Note re this update: Due to Eric Ries' Lean-Startup (a great book), many in the Lean world are now using Minimum Viable Product (MVP) to designate the smallest thing of value that can be realized. We prefer using Minimum Business Increments (MBIs) for a variety of reasons, but for the purpose of this blog we don't need to differentiate between them.
In my earlier blog I commented about the role and value of context. I recently came back from a trip where I was conducting an assessment of a 50-75 person development organization. They were doing Scrum reasonably well and, having read Mike Cohn's books, had based their sprints on building epics.
Unfortunately, the epics they worked on often included items that weren't needed for release. Release planning was typically done by taking the next most important epic off the product backlog and working on it. Epics, however, don't define their scope particularly well. In watching this team, I became convinced one of their challenges was that they were releasing larger amounts of software than needed each release. Because they were so much more effective than they had been this error hadn't been apparent. However, it was clear that using an MBI would have enabled them to better define the scope of the Epic they were working on. In other words, instead of starting with just large features (Epics), starting with MBIs would have given better clarity on what to build. For those who haven't read my prior blog, Rethinking the Practices of Scrum - or What Would Chris Alexander Say? (note: if you want to learn more about how MBIs are used in Agile, go ahead and read this blog). MBI's (and MVP's predecessor for that matter) comes from Software By Numbers by Denne, Cleland-Huang and is called the minimum marketable feature (MMF):
"As the name implies, an MMF is characterized by the three attributes: minimum, marketable, and feature.
Probably the most significant characteristic of an MMF is the fact that it represents a distinct and deliverable feature of the system. Webster's dictionary describes a feature as "the structure, form, or appearance" of an entity, or as its "prominent characteristic." A feature is therefore something that is observable to the user. For example, in an online travel agency application, a flight planner and an online tour organizer might be seen as distinct features. In contrast, a class library would not be considered a feature because it provides no clear-cut and deliverable functionality to the user. Similarly, an underlying architectural layer that provides the infrastructure for an application would likewise not be a feature, because it only provides value when delivered within the context of the entire application.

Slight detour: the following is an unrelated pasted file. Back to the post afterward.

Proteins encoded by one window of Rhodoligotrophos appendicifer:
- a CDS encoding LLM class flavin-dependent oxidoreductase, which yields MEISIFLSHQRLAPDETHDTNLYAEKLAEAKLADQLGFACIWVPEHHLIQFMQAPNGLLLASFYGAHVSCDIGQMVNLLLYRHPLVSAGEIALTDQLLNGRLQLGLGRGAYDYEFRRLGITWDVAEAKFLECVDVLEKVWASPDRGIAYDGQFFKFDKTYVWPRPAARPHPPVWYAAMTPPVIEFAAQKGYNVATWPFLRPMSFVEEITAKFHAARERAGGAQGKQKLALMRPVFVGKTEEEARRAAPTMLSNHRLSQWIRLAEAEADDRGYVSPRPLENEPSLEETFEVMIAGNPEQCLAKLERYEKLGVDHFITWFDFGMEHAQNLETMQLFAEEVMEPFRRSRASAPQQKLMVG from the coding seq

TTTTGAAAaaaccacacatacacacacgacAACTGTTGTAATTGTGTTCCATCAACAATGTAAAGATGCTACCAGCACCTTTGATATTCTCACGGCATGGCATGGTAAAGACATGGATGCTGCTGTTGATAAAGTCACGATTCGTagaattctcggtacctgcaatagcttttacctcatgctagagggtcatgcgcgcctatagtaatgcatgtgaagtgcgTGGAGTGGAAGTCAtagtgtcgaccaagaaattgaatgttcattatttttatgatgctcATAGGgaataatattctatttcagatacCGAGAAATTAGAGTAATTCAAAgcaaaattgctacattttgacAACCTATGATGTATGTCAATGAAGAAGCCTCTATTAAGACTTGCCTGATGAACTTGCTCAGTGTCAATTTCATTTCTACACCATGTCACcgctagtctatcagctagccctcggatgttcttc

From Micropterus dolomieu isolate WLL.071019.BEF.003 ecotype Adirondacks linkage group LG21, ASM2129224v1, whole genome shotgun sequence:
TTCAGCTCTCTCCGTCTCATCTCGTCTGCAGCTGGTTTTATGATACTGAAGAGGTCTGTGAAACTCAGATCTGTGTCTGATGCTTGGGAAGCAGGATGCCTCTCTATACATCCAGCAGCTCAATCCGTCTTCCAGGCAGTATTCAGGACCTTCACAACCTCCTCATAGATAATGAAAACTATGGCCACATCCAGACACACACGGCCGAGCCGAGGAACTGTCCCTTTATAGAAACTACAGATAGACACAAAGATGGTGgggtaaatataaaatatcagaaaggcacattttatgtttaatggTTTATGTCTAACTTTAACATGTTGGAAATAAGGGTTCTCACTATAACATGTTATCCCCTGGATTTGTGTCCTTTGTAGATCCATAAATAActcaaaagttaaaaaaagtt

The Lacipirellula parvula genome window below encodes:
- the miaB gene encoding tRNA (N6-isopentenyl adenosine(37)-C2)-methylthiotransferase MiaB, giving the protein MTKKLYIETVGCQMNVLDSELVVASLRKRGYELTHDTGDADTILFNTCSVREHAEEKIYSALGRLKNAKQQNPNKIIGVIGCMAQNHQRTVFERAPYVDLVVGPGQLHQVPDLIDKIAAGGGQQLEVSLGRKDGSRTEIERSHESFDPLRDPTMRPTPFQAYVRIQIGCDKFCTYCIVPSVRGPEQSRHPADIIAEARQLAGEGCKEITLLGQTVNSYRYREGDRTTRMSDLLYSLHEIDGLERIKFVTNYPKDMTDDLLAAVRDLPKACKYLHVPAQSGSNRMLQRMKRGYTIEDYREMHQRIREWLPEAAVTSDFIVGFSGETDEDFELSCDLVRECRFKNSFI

An MMF also must provide significant value to the customer. We use the term "marketable" to describe this concept. However, value can be measured in many ways, such as revenue generation, cost savings, competitive differentiation, brand-name projection, and enhanced customer loyalty. Even this list is by no means exclusive, as true value can only be defined within the context of the proposed project and measured by the organization developing the software."
Epics as described by most Scrum practitioners are not MMFs, but rather, large stories. By starting with an MBI, one starts with the big picture. But more importantly, there is a set scope that is defined as well. Of course, the team can chose to extend the scope of the MBI. But using an MBI instead of an Epic to start with makes it more likely that the team will stick to the most critical functionality.